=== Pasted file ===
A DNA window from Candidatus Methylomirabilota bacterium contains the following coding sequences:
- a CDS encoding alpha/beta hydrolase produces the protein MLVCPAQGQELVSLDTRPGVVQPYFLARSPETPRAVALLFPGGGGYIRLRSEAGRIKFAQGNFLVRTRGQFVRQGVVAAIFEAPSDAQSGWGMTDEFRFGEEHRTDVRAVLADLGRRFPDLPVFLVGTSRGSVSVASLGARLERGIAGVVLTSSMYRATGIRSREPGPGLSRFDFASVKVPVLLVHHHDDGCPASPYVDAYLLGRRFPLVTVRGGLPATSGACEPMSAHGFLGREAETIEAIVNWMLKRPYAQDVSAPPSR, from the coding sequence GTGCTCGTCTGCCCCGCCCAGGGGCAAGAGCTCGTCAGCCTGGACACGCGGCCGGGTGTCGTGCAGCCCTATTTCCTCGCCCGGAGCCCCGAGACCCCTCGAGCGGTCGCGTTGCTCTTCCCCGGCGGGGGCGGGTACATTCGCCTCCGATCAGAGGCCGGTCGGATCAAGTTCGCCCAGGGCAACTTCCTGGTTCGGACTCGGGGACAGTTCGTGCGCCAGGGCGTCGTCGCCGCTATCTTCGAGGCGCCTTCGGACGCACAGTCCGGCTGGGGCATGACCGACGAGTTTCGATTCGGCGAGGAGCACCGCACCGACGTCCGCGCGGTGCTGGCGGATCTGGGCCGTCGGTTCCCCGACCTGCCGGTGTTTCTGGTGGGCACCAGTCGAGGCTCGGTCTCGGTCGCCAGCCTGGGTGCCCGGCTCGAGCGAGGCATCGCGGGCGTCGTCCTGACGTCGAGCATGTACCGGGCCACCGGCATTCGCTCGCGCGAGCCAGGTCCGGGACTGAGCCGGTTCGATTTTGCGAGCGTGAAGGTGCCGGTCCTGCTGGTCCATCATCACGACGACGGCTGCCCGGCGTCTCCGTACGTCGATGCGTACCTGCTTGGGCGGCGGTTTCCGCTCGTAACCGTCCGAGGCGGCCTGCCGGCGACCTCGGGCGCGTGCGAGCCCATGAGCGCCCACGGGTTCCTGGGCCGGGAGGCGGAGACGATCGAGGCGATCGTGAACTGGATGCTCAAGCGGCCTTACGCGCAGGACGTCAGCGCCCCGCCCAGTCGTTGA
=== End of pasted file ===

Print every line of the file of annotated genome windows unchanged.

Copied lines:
A DNA window from Candidatus Methylomirabilota bacterium contains the following coding sequences:
- a CDS encoding alpha/beta hydrolase produces the protein MLVCPAQGQELVSLDTRPGVVQPYFLARSPETPRAVALLFPGGGGYIRLRSEAGRIKFAQGNFLVRTRGQFVRQGVVAAIFEAPSDAQSGWGMTDEFRFGEEHRTDVRAVLADLGRRFPDLPVFLVGTSRGSVSVASLGARLERGIAGVVLTSSMYRATGIRSREPGPGLSRFDFASVKVPVLLVHHHDDGCPASPYVDAYLLGRRFPLVTVRGGLPATSGACEPMSAHGFLGREAETIEAIVNWMLKRPYAQDVSAPPSR, from the coding sequence GTGCTCGTCTGCCCCGCCCAGGGGCAAGAGCTCGTCAGCCTGGACACGCGGCCGGGTGTCGTGCAGCCCTATTTCCTCGCCCGGAGCCCCGAGACCCCTCGAGCGGTCGCGTTGCTCTTCCCCGGCGGGGGCGGGTACATTCGCCTCCGATCAGAGGCCGGTCGGATCAAGTTCGCCCAGGGCAACTTCCTGGTTCGGACTCGGGGACAGTTCGTGCGCCAGGGCGTCGTCGCCGCTATCTTCGAGGCGCCTTCGGACGCACAGTCCGGCTGGGGCATGACCGACGAGTTTCGATTCGGCGAGGAGCACCGCACCGACGTCCGCGCGGTGCTGGCGGATCTGGGCCGTCGGTTCCCCGACCTGCCGGTGTTTCTGGTGGGCACCAGTCGAGGCTCGGTCTCGGTCGCCAGCCTGGGTGCCCGGCTCGAGCGAGGCATCGCGGGCGTCGTCCTGACGTCGAGCATGTACCGGGCCACCGGCATTCGCTCGCGCGAGCCAGGTCCGGGACTGAGCCGGTTCGATTTTGCGAGCGTGAAGGTGCCGGTCCTGCTGGTCCATCATCACGACGACGGCTGCCCGGCGTCTCCGTACGTCGATGCGTACCTGCTTGGGCGGCGGTTTCCGCTCGTAACCGTCCGAGGCGGCCTGCCGGCGACCTCGGGCGCGTGCGAGCCCATGAGCGCCCACGGGTTCCTGGGCCGGGAGGCGGAGACGATCGAGGCGATCGTGAACTGGATGCTCAAGCGGCCTTACGCGCAGGACGTCAGCGCCCCGCCCAGTCGTTGA